Okay, when can I ever limit myself to one word? Add to that enjoyable, friendly and in general a first class baseball experience. Everywhere we went, our clearly not rooting from around these parts red attire prompted staff to smile and welcome us to the park, a nice touch we have never experienced before. We enjoyed nice conversations with friendly ushers during batting practice and the game – baseball fans everywhere love talking about their team, their stadium, their experiences and I love to listen. The fans in our section were equally lovely, despite the fact of the Angels winning. And with recent Padre Ernesto Frieri sitting right in front of us in an Angels uniform (Ah, our seats! I’ll get to those is a minute.) and the other half of that trade, Alexi Amarista playing second, we had plenty to talk about.
Batting Practice and Bullpen Sessions, Oh My!
Taking in batting practice is one of my favorite ways to start a ballgame experience and yet, even as often as we go to the ballpark, this treat is a rare one for us. Working hours being what they are, even on the weekend, and L.A./Orange County traffic being what it is, if we’re lucky we get to the game about 20 minutes before first pitch and if we’re not, we get there somewhere during the 1st inning. So it was a nice vacation luxury to walk through the gates shortly after they first opened. Petco Park was designed with wide concourses that have great views of the field for most of their stretch, so we roamed freely about from the outfield above the beach bleachers, to our bullpen adjacent seats to home plate and back.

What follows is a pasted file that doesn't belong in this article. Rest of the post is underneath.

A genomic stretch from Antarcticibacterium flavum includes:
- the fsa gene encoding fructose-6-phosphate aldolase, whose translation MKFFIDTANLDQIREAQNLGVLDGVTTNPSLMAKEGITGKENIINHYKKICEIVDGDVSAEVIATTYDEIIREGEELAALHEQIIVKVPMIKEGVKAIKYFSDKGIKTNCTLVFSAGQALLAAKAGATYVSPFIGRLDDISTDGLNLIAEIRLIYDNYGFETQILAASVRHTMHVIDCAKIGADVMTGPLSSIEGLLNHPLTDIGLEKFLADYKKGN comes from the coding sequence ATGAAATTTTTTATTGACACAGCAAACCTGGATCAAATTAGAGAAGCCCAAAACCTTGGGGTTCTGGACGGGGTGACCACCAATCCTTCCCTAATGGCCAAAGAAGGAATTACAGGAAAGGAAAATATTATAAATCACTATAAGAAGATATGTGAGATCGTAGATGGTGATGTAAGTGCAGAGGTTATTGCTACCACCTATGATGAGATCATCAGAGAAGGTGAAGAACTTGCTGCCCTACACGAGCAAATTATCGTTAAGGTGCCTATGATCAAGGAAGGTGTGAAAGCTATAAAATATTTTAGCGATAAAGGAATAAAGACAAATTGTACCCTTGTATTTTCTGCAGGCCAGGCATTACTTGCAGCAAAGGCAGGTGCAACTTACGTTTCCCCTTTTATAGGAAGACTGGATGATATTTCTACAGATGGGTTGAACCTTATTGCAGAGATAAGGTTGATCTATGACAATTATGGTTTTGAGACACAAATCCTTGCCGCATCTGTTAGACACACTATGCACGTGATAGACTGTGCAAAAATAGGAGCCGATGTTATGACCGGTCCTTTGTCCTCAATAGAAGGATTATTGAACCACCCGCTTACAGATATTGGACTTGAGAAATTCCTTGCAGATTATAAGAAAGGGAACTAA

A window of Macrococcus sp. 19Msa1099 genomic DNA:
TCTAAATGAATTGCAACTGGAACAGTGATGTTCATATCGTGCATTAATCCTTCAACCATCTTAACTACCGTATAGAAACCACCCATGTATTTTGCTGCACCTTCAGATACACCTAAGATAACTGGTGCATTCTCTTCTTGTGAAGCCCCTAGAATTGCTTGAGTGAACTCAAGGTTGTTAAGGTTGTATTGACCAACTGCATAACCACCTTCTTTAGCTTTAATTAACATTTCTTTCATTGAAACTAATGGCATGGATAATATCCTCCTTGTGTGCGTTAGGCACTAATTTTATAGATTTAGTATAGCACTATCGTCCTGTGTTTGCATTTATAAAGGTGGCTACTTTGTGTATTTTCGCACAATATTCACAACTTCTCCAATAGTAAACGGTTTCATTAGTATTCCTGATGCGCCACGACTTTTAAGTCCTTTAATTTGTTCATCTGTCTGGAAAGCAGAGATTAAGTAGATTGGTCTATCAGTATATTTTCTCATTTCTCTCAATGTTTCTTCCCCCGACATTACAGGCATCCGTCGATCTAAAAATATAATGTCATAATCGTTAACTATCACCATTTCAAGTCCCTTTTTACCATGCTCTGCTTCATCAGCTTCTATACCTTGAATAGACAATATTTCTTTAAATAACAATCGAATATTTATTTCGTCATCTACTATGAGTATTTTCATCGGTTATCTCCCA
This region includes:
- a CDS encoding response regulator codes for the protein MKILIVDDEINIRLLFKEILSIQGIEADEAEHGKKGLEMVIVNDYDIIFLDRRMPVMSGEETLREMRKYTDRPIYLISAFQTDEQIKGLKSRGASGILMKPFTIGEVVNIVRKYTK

So, About Interleague Play…
Although it certainly isn’t the popular view, I actually enjoy and look forward to Interleague play. Maybe it’s because I was raised on the Dodgers and the National League. Maybe it’s because my team of choice has such a natural, longstanding and fun Interleague rival in the Dodgers? Or maybe it’s just that my personality is as slightly skewed from the norm in my baseball fandom as it is in everything else? Whatever it is, I look forward to seeing all of the unusual matchups Interleague play has to offer. Hello, odd visuals like the Angels playing against the storied ivy draped backdrop of Wrigley Field? How can that not be fun? Or, at least, that’s what I think. Besides, watching American League pitchers bat is a seasonal novelty I will never tire of and some guys surprise you: